Digital platforms in both developed and developing economies have witnessed a sharp rise in women-owned companies, in particular micro and small enterprises, over the years. Increasingly, education and health services are traded online, which not only increases women’s access to these services but also provides women better employment opportunities in sectors where they face less discrimination.
Also… The extent to which women can take advantage of trade opportunities depends on factors beyond just trade policies. Investments in education, health systems, and infrastructure can provide women with the human capital they require to benefit from trade, particularly as workers. Improving access to education, financial resources, digital technologies, and information can further reduce some of the constraints that disproportionately affect women. For example, on a macro level, capital and labour markets, macroeconomic stability, and effective governance—including the reduction of gender imbalances—can surely maximize the gains from trade.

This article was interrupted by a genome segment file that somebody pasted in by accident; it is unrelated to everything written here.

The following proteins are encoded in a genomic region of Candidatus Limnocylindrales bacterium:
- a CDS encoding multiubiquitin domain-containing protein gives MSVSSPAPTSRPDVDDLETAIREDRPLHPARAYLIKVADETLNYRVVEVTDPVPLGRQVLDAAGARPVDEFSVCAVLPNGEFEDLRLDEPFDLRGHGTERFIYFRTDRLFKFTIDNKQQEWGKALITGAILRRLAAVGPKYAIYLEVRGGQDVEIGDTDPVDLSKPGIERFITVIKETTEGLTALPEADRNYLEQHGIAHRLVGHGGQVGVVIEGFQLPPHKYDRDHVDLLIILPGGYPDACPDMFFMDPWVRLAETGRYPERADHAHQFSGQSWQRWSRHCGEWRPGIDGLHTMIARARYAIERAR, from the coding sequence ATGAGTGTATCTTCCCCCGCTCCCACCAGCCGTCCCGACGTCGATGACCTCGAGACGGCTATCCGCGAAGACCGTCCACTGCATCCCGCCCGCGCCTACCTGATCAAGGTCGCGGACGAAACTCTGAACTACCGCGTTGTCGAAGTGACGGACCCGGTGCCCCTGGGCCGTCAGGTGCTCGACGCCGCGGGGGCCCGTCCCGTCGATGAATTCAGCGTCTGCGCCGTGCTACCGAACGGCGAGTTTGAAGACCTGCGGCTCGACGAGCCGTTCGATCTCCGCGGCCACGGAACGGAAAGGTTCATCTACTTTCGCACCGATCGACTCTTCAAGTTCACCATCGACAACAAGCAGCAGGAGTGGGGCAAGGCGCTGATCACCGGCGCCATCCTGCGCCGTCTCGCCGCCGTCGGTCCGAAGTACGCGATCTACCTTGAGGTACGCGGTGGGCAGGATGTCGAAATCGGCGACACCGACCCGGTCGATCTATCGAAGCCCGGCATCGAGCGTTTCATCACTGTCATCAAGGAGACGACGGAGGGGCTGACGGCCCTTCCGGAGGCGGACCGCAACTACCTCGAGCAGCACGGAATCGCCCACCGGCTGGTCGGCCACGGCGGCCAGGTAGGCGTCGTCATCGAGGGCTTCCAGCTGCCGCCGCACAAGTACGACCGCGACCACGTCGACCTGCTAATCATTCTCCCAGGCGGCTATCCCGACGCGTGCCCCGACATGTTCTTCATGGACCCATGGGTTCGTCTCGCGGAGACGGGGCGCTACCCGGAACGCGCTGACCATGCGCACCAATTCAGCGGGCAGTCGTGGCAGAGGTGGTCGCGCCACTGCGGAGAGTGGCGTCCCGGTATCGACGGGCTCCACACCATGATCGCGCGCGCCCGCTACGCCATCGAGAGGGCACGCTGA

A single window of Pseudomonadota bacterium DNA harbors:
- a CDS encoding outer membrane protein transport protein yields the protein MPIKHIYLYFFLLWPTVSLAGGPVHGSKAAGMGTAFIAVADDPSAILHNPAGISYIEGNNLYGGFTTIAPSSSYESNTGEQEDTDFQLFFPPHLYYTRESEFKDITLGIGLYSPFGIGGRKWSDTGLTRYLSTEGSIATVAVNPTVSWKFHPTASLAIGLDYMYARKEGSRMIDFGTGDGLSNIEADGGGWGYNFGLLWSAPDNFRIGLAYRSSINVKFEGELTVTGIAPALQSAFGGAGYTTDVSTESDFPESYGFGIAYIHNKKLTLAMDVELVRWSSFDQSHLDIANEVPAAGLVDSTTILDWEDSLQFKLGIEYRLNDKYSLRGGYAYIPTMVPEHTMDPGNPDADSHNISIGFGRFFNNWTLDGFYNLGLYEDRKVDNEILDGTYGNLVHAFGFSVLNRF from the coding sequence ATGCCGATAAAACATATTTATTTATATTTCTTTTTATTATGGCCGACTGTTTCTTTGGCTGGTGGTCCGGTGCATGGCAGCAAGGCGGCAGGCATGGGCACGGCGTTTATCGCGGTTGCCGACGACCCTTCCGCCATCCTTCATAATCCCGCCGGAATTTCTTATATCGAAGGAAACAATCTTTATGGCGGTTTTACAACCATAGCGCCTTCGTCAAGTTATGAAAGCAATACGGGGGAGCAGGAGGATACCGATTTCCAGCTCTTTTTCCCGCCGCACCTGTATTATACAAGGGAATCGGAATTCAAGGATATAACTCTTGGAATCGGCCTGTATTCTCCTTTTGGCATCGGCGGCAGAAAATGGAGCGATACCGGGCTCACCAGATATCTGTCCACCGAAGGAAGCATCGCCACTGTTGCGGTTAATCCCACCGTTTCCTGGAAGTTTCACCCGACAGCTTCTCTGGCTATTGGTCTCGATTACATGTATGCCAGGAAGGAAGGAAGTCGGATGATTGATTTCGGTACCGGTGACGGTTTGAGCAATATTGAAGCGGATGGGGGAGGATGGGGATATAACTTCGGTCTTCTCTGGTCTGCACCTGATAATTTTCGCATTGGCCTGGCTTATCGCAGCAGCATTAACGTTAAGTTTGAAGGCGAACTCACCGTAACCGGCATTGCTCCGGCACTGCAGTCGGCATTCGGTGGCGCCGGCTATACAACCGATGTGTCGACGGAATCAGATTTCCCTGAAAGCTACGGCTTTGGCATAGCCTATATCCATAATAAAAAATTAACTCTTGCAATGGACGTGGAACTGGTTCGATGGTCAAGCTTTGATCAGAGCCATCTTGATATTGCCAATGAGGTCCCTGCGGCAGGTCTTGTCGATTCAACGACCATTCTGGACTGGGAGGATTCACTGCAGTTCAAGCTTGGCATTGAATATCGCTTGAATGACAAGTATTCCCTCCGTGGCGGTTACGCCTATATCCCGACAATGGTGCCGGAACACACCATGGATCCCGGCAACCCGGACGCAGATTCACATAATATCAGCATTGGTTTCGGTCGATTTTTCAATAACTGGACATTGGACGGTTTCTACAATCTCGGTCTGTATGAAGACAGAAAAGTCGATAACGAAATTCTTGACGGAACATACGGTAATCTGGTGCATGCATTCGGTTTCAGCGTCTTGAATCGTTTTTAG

For women to fully benefit from trade, changes in sociocultural attitudes are necessary. Trade policies cannot overcome discriminatory legal and sociocultural barriers that prevent women from opening a bank account, running their own businesses, working in certain sectors, or crossing borders. Informality reduces job security and access to resources, including training and financial support. Such discriminatory legal and sociocultural barriers often raise the costs of formalization for women traders and female entrepreneurs, forcing them to earn a living through the informal sector.
Finally… As governments elaborate trade policy, it is important to ensure that certain vulnerable segments of women are not left behind. Benefitting from economic progress involves adjusting to economic change and so does gaining from trade. Greater trade and technological innovation can cause disruption in some sectors as economic activity shifts to more productive areas where a country has a comparative advantage.
Women can be particularly vulnerable to this type of disruption because four out of five women globally work in low- to medium-skill jobs that could be more exposed to the risk of automation. Well-targeted and adequately financed trade adjustment assistance through a mix of labour, competitiveness, and compensation policies can help workers manage the cost of adjusting to trade, while making sure that the economy captures as much as possible the benefits from these changes.